The United States' Northeast Dog Sled Championships took place in the snowy hills of Vermont on Monday (20 January).
CU Sled dogs in their kennels
SV PAN Dog pulls child on sled
SV PAN Child pulled by three-dog team
SV Another three-dog team racing in Junior Class
SV Seven dogs pulling adult
SV PAN Another adult team racing
LV PAN Man sledding with three-dogs
SV Other adults racing (2 shots)
TRANSCRIPT: DAVID NOLAN: "The parking lot at a dog-sled championship looks more like a disorganised canine circus but somehow racers from all over New England and Canada seemed to know when to pull the right dog out of his mobile cane, hitch him up and enter the correct race. Juniors -- sixteen and under -- are limited to one and five dog teams. It's a break-in stage where kids sound like a pro quarterback calling signals. And it's a class where they, and not the dogs, exercise control. That situation reverses in the Senior competition. Higher classes depend on bigger teams. Their spirit is fierce as they wait for the meet to begin. Mixed-bred teams are common. Not everyone has the pure-bred Siberian husky that whisked Sergeant Preston across the North American tundra in pursuit of criminals for the Royal Canadian Mounties. Seniors track an eight-mile course, starting a long run through a spacious Vermont field, over a hill and through the woods. The strategy is purely physical, running with the dogs who follow the trail instinctively ... and usually run tirelessly -- although there's no guarantee that the dogs will finish in front of the sled."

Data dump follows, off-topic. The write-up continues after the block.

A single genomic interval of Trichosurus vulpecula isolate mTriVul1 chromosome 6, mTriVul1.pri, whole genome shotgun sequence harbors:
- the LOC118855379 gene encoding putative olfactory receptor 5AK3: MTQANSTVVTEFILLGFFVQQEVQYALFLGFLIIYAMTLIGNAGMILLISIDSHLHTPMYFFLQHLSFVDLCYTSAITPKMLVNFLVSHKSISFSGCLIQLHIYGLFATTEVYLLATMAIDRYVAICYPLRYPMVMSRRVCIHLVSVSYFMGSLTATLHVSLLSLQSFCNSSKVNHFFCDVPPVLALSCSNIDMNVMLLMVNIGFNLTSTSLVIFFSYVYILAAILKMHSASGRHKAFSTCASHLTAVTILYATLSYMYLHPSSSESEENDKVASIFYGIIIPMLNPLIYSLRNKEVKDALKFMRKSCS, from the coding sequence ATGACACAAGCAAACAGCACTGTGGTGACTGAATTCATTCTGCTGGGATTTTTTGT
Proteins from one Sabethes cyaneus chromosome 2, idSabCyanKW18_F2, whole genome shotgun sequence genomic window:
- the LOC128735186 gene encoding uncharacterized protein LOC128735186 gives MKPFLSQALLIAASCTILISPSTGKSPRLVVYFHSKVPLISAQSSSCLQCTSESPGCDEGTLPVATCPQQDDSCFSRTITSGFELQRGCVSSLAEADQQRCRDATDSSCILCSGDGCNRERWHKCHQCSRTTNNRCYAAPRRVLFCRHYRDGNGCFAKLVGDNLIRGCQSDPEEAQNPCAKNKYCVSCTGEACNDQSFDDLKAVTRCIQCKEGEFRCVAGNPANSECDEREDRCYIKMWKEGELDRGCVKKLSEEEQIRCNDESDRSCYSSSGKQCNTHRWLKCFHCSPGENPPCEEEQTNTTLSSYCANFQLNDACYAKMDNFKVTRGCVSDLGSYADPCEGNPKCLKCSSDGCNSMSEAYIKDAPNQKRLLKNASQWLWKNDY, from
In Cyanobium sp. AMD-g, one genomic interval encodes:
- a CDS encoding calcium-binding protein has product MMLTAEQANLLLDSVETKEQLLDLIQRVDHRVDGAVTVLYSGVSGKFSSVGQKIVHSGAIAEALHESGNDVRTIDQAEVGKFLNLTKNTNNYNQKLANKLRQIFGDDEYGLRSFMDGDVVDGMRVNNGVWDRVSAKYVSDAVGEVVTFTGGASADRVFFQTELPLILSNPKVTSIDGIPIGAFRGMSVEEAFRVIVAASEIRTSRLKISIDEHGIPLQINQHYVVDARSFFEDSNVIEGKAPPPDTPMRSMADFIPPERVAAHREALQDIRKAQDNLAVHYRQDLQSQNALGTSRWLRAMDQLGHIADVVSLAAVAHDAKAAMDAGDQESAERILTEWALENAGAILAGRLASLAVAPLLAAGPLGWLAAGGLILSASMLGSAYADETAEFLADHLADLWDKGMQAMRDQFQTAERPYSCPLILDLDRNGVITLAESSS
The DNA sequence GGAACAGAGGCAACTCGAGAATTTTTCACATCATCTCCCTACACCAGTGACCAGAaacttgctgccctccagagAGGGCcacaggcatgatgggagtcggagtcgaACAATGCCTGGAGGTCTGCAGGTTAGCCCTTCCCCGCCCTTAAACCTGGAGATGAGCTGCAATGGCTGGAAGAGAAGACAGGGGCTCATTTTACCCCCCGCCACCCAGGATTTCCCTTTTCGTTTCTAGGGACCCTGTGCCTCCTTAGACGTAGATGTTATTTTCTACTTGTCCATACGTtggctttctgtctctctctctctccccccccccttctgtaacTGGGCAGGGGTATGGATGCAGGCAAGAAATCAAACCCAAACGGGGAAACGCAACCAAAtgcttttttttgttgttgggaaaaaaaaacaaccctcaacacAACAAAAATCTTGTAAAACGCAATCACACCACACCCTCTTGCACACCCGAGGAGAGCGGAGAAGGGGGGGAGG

Initials BB/1838 EW/MR/BB/1852
SPORT: DOG SLED RACING
This film is serviced with a commentary by reporter David Nolan.
Script is copyright Reuters Limited. All rights reserved
Background: The United States' Northeast Dog Sled Championships took place in the snowy hills of Vermont on Monday (20 January). Racing enthusiasts brought dogs from all over New England and Canada to compete.
The Championships were divided into two sections -- Juniors (age 16 and under) and Seniors. Junior racers are restricted to teams of one or five dogs, whereas Seniors have as many dogs as they can handle.
Senior racing depends very much on the dogs' instinctive ability to follow the winding trail. But, in junior racing (with fewer dogs) the individual skill of the sled-racer plays a greater part in the strategy of the run.
The eight-mile (13 kilometre) Vermont course ran across fields, over hills and through woods to the e finish line. Not all the teams competing were made up of pure-bred Siberian huskies. Pedigree dogs can be difficult to get, and today's dog sled racers also use mixed-bred teams to good advantage.